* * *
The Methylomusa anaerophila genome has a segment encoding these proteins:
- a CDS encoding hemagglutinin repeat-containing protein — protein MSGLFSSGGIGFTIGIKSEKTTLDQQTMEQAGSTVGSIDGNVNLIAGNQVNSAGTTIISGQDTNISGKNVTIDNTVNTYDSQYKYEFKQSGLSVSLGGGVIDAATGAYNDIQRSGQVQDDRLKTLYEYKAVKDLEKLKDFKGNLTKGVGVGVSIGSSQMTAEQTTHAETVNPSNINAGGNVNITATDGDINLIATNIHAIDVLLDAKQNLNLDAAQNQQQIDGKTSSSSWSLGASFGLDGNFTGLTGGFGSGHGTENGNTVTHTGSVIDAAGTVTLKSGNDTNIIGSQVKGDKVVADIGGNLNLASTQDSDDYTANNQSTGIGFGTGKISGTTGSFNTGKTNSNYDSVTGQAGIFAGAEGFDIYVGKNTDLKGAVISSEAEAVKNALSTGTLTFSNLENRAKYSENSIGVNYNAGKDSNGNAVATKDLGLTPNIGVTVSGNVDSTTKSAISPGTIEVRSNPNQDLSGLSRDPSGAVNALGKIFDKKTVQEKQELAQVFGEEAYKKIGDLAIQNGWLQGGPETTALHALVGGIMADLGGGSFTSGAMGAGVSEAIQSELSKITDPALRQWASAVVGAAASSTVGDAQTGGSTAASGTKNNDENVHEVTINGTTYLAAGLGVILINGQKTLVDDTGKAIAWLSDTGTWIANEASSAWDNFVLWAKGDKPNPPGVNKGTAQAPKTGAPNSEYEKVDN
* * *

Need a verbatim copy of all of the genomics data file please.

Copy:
The Methylomusa anaerophila genome has a segment encoding these proteins:
- a CDS encoding hemagglutinin repeat-containing protein — protein MSGLFSSGGIGFTIGIKSEKTTLDQQTMEQAGSTVGSIDGNVNLIAGNQVNSAGTTIISGQDTNISGKNVTIDNTVNTYDSQYKYEFKQSGLSVSLGGGVIDAATGAYNDIQRSGQVQDDRLKTLYEYKAVKDLEKLKDFKGNLTKGVGVGVSIGSSQMTAEQTTHAETVNPSNINAGGNVNITATDGDINLIATNIHAIDVLLDAKQNLNLDAAQNQQQIDGKTSSSSWSLGASFGLDGNFTGLTGGFGSGHGTENGNTVTHTGSVIDAAGTVTLKSGNDTNIIGSQVKGDKVVADIGGNLNLASTQDSDDYTANNQSTGIGFGTGKISGTTGSFNTGKTNSNYDSVTGQAGIFAGAEGFDIYVGKNTDLKGAVISSEAEAVKNALSTGTLTFSNLENRAKYSENSIGVNYNAGKDSNGNAVATKDLGLTPNIGVTVSGNVDSTTKSAISPGTIEVRSNPNQDLSGLSRDPSGAVNALGKIFDKKTVQEKQELAQVFGEEAYKKIGDLAIQNGWLQGGPETTALHALVGGIMADLGGGSFTSGAMGAGVSEAIQSELSKITDPALRQWASAVVGAAASSTVGDAQTGGSTAASGTKNNDENVHEVTINGTTYLAAGLGVILINGQKTLVDDTGKAIAWLSDTGTWIANEASSAWDNFVLWAKGDKPNPPGVNKGTAQAPKTGAPNSEYEKVDN